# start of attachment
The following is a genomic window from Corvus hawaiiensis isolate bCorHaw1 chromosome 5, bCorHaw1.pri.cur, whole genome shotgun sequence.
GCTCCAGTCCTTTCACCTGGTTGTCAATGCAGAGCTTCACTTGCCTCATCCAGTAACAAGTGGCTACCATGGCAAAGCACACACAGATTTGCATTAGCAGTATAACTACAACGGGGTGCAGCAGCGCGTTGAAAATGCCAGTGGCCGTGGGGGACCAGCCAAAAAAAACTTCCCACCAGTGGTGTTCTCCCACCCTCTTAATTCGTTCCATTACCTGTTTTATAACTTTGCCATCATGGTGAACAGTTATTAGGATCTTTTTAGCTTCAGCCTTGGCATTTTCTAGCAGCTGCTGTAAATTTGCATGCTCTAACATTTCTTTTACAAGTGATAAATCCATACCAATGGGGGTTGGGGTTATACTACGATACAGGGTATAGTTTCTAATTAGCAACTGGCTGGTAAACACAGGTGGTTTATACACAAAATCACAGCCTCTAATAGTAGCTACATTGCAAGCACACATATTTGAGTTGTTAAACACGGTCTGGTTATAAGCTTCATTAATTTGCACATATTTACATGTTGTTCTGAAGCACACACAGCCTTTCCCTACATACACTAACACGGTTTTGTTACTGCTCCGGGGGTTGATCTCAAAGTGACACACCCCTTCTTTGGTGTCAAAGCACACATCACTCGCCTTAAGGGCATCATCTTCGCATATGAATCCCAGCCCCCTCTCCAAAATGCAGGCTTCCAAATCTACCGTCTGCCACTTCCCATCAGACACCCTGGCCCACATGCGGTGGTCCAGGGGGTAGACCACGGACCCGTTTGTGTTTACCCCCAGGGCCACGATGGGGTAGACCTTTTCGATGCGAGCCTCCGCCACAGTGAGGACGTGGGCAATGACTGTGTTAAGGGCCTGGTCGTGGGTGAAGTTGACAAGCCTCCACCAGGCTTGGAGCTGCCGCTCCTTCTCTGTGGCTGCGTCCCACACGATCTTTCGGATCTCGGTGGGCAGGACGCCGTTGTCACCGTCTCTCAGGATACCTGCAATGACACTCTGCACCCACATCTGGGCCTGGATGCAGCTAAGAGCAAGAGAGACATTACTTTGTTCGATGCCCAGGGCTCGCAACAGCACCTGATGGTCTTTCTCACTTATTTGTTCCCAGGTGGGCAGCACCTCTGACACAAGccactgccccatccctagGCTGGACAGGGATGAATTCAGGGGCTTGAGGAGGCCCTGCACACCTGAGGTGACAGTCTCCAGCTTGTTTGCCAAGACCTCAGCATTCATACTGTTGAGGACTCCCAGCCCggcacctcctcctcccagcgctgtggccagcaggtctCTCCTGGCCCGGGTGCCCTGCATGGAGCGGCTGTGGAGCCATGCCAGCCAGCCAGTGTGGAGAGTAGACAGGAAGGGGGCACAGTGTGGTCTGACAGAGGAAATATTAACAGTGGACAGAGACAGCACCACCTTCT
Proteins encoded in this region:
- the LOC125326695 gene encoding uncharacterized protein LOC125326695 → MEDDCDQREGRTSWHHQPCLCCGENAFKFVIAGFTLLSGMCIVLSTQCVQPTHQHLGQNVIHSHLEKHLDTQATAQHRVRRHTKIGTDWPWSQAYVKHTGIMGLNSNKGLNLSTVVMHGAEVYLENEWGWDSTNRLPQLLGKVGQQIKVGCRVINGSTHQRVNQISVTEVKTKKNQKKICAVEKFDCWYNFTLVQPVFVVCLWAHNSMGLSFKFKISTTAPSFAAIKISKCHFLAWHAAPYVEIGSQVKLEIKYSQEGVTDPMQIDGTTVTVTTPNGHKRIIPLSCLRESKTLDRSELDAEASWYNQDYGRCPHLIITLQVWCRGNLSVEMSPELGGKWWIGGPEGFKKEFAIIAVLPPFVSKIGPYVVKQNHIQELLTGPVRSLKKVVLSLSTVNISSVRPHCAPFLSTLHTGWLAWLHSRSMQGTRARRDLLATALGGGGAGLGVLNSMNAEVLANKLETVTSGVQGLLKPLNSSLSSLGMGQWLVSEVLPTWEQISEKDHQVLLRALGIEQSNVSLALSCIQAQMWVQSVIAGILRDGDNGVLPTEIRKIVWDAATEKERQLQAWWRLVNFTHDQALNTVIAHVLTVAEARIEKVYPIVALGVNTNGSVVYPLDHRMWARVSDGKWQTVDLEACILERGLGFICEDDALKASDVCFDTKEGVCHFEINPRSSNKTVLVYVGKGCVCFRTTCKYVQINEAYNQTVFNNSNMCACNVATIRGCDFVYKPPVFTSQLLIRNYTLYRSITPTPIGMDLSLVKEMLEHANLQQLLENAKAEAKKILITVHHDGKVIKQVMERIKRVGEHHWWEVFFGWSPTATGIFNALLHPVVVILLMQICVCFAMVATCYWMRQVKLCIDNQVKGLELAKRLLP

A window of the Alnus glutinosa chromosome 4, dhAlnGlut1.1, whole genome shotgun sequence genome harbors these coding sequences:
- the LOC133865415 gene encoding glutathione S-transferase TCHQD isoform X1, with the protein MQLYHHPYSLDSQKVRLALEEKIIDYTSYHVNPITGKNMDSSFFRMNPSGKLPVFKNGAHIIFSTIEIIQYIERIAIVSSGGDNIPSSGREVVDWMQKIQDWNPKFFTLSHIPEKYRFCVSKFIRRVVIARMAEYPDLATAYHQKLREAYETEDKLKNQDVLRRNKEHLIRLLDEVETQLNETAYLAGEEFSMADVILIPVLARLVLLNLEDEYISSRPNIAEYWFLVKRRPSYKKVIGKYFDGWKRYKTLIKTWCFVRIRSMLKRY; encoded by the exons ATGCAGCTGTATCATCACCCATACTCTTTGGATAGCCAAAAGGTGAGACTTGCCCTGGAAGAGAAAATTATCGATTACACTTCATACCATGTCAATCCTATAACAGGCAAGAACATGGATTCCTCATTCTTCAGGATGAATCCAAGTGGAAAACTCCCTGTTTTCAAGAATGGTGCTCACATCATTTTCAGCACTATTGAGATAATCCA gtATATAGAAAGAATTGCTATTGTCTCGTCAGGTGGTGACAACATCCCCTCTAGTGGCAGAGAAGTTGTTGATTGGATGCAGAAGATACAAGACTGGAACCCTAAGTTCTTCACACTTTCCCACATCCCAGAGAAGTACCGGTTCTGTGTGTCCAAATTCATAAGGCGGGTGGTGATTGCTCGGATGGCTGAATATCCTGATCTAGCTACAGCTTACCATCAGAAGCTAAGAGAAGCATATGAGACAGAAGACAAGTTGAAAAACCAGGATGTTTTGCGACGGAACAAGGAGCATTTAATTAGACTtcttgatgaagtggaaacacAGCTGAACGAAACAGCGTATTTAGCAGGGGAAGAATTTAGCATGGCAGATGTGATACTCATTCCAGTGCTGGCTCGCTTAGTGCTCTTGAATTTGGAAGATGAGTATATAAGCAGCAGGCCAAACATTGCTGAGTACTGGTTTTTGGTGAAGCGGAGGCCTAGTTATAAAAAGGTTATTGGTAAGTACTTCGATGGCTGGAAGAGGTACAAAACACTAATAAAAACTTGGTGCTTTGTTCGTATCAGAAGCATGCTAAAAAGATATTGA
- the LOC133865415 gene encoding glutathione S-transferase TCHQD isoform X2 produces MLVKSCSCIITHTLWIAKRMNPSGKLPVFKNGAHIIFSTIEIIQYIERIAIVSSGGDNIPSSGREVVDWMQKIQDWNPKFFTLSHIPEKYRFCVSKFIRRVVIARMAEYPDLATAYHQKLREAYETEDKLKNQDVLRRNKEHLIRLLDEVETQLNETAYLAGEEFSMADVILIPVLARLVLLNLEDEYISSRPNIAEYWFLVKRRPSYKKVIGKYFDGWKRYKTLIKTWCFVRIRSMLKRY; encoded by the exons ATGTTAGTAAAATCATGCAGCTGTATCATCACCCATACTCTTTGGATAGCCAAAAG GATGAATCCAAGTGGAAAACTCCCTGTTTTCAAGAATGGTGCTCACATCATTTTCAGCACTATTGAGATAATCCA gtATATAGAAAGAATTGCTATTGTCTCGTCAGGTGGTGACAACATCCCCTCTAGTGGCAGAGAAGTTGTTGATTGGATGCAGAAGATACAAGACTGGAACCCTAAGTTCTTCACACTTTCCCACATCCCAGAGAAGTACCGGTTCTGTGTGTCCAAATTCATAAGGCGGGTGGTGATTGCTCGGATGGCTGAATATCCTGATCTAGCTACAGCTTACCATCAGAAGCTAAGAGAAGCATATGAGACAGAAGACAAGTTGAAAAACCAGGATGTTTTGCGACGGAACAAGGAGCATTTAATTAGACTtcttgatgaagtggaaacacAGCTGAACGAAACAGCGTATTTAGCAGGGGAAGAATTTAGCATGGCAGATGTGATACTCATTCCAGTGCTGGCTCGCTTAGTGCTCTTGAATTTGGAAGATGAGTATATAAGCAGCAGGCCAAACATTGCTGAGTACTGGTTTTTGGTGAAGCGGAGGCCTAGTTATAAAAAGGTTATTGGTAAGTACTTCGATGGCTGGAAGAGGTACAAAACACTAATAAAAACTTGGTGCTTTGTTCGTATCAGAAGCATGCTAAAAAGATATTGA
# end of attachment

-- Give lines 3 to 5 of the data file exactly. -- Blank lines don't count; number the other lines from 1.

Proteins encoded in this region:
- the LOC125326695 gene encoding uncharacterized protein LOC125326695 → MEDDCDQREGRTSWHHQPCLCCGENAFKFVIAGFTLLSGMCIVLSTQCVQPTHQHLGQNVIHSHLEKHLDTQATAQHRVRRHTKIGTDWPWSQAYVKHTGIMGLNSNKGLNLSTVVMHGAEVYLENEWGWDSTNRLPQLLGKVGQQIKVGCRVINGSTHQRVNQISVTEVKTKKNQKKICAVEKFDCWYNFTLVQPVFVVCLWAHNSMGLSFKFKISTTAPSFAAIKISKCHFLAWHAAPYVEIGSQVKLEIKYSQEGVTDPMQIDGTTVTVTTPNGHKRIIPLSCLRESKTLDRSELDAEASWYNQDYGRCPHLIITLQVWCRGNLSVEMSPELGGKWWIGGPEGFKKEFAIIAVLPPFVSKIGPYVVKQNHIQELLTGPVRSLKKVVLSLSTVNISSVRPHCAPFLSTLHTGWLAWLHSRSMQGTRARRDLLATALGGGGAGLGVLNSMNAEVLANKLETVTSGVQGLLKPLNSSLSSLGMGQWLVSEVLPTWEQISEKDHQVLLRALGIEQSNVSLALSCIQAQMWVQSVIAGILRDGDNGVLPTEIRKIVWDAATEKERQLQAWWRLVNFTHDQALNTVIAHVLTVAEARIEKVYPIVALGVNTNGSVVYPLDHRMWARVSDGKWQTVDLEACILERGLGFICEDDALKASDVCFDTKEGVCHFEINPRSSNKTVLVYVGKGCVCFRTTCKYVQINEAYNQTVFNNSNMCACNVATIRGCDFVYKPPVFTSQLLIRNYTLYRSITPTPIGMDLSLVKEMLEHANLQQLLENAKAEAKKILITVHHDGKVIKQVMERIKRVGEHHWWEVFFGWSPTATGIFNALLHPVVVILLMQICVCFAMVATCYWMRQVKLCIDNQVKGLELAKRLLP

A window of the Alnus glutinosa chromosome 4, dhAlnGlut1.1, whole genome shotgun sequence genome harbors these coding sequences: